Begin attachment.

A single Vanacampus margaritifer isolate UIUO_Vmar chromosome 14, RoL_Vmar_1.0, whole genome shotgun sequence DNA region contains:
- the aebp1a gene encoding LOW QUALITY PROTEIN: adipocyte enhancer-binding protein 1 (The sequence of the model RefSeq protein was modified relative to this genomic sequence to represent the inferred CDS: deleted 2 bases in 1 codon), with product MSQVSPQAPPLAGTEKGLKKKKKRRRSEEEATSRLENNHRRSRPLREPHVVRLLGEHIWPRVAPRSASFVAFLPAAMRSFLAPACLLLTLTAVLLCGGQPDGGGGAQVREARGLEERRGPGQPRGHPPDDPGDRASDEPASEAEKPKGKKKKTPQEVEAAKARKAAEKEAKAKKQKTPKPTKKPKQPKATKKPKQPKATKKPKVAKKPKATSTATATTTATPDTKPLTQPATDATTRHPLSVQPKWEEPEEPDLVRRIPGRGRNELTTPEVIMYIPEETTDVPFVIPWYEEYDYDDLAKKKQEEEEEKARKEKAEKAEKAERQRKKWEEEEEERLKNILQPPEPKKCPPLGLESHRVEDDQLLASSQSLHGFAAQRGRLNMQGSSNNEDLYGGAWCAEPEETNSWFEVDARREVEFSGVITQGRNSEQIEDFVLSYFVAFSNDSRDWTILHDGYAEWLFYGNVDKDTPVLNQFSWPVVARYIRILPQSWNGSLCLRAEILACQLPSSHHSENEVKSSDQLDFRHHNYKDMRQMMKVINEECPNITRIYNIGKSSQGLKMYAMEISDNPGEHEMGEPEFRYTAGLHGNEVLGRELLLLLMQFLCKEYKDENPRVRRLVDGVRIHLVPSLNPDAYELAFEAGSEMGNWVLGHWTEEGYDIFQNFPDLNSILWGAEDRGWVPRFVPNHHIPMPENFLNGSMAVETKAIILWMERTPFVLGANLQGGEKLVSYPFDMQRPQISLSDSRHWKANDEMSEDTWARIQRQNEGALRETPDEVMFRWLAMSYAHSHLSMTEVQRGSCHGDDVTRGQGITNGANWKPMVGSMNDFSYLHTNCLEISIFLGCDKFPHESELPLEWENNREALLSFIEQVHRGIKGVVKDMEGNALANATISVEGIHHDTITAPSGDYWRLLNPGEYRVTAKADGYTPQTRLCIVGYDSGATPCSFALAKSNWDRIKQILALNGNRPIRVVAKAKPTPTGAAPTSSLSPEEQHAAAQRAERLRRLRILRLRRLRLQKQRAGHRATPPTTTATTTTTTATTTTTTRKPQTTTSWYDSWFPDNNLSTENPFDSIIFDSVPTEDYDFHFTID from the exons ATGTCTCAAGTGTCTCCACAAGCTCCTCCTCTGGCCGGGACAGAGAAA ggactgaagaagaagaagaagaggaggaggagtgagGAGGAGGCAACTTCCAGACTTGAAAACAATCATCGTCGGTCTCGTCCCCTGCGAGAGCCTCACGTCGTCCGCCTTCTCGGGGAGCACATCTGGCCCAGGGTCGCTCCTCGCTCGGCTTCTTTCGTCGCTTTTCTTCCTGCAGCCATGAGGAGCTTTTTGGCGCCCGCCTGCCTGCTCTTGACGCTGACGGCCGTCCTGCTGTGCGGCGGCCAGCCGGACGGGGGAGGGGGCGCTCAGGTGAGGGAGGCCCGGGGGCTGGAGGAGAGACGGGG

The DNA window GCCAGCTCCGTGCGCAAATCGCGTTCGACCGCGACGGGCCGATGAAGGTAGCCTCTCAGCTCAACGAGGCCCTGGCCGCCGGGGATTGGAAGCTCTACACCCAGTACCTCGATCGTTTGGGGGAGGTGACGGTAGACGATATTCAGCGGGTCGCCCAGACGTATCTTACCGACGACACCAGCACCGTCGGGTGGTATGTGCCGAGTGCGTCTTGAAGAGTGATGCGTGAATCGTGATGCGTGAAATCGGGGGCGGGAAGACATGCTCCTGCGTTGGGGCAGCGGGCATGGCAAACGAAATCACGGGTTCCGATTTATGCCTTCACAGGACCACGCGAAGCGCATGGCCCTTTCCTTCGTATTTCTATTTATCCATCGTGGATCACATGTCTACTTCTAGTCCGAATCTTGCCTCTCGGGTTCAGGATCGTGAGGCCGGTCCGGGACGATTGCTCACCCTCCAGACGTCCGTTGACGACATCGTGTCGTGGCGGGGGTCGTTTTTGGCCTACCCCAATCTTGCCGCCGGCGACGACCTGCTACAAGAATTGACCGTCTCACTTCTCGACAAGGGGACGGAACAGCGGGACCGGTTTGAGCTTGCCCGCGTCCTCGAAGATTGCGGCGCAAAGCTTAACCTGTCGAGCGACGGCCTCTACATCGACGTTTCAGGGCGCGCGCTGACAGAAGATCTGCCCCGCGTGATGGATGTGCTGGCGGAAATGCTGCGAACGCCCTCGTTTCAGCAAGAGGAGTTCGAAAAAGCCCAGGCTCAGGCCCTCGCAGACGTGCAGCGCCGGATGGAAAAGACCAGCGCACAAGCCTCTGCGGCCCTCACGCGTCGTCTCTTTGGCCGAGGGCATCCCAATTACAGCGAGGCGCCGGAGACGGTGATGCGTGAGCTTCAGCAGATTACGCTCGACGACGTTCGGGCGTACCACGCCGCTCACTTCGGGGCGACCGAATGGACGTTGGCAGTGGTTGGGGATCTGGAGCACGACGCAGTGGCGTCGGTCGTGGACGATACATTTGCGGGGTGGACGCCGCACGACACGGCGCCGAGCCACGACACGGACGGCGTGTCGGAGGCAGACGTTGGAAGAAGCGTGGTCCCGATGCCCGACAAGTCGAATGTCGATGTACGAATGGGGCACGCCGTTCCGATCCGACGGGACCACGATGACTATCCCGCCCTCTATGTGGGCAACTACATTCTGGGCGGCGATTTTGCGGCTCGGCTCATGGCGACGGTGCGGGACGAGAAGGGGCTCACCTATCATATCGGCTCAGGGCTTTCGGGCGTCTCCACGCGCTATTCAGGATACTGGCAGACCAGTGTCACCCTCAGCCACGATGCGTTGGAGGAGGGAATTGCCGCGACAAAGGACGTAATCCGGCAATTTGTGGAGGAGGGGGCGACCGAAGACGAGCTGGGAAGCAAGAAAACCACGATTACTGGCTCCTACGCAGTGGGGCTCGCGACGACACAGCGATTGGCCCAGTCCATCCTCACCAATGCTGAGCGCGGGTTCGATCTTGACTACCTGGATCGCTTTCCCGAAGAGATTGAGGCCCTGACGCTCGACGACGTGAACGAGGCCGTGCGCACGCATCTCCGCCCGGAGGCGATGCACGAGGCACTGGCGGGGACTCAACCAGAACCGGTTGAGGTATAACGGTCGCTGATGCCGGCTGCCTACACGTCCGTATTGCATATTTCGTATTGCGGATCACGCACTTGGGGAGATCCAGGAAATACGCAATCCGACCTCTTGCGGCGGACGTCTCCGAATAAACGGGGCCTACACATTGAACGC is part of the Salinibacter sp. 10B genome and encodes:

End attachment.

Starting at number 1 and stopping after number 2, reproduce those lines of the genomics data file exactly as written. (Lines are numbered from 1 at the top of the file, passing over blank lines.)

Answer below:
A single Vanacampus margaritifer isolate UIUO_Vmar chromosome 14, RoL_Vmar_1.0, whole genome shotgun sequence DNA region contains:
- the aebp1a gene encoding LOW QUALITY PROTEIN: adipocyte enhancer-binding protein 1 (The sequence of the model RefSeq protein was modified relative to this genomic sequence to represent the inferred CDS: deleted 2 bases in 1 codon), with product MSQVSPQAPPLAGTEKGLKKKKKRRRSEEEATSRLENNHRRSRPLREPHVVRLLGEHIWPRVAPRSASFVAFLPAAMRSFLAPACLLLTLTAVLLCGGQPDGGGGAQVREARGLEERRGPGQPRGHPPDDPGDRASDEPASEAEKPKGKKKKTPQEVEAAKARKAAEKEAKAKKQKTPKPTKKPKQPKATKKPKQPKATKKPKVAKKPKATSTATATTTATPDTKPLTQPATDATTRHPLSVQPKWEEPEEPDLVRRIPGRGRNELTTPEVIMYIPEETTDVPFVIPWYEEYDYDDLAKKKQEEEEEKARKEKAEKAEKAERQRKKWEEEEEERLKNILQPPEPKKCPPLGLESHRVEDDQLLASSQSLHGFAAQRGRLNMQGSSNNEDLYGGAWCAEPEETNSWFEVDARREVEFSGVITQGRNSEQIEDFVLSYFVAFSNDSRDWTILHDGYAEWLFYGNVDKDTPVLNQFSWPVVARYIRILPQSWNGSLCLRAEILACQLPSSHHSENEVKSSDQLDFRHHNYKDMRQMMKVINEECPNITRIYNIGKSSQGLKMYAMEISDNPGEHEMGEPEFRYTAGLHGNEVLGRELLLLLMQFLCKEYKDENPRVRRLVDGVRIHLVPSLNPDAYELAFEAGSEMGNWVLGHWTEEGYDIFQNFPDLNSILWGAEDRGWVPRFVPNHHIPMPENFLNGSMAVETKAIILWMERTPFVLGANLQGGEKLVSYPFDMQRPQISLSDSRHWKANDEMSEDTWARIQRQNEGALRETPDEVMFRWLAMSYAHSHLSMTEVQRGSCHGDDVTRGQGITNGANWKPMVGSMNDFSYLHTNCLEISIFLGCDKFPHESELPLEWENNREALLSFIEQVHRGIKGVVKDMEGNALANATISVEGIHHDTITAPSGDYWRLLNPGEYRVTAKADGYTPQTRLCIVGYDSGATPCSFALAKSNWDRIKQILALNGNRPIRVVAKAKPTPTGAAPTSSLSPEEQHAAAQRAERLRRLRILRLRRLRLQKQRAGHRATPPTTTATTTTTTATTTTTTRKPQTTTSWYDSWFPDNNLSTENPFDSIIFDSVPTEDYDFHFTID from the exons ATGTCTCAAGTGTCTCCACAAGCTCCTCCTCTGGCCGGGACAGAGAAA ggactgaagaagaagaagaagaggaggaggagtgagGAGGAGGCAACTTCCAGACTTGAAAACAATCATCGTCGGTCTCGTCCCCTGCGAGAGCCTCACGTCGTCCGCCTTCTCGGGGAGCACATCTGGCCCAGGGTCGCTCCTCGCTCGGCTTCTTTCGTCGCTTTTCTTCCTGCAGCCATGAGGAGCTTTTTGGCGCCCGCCTGCCTGCTCTTGACGCTGACGGCCGTCCTGCTGTGCGGCGGCCAGCCGGACGGGGGAGGGGGCGCTCAGGTGAGGGAGGCCCGGGGGCTGGAGGAGAGACGGGG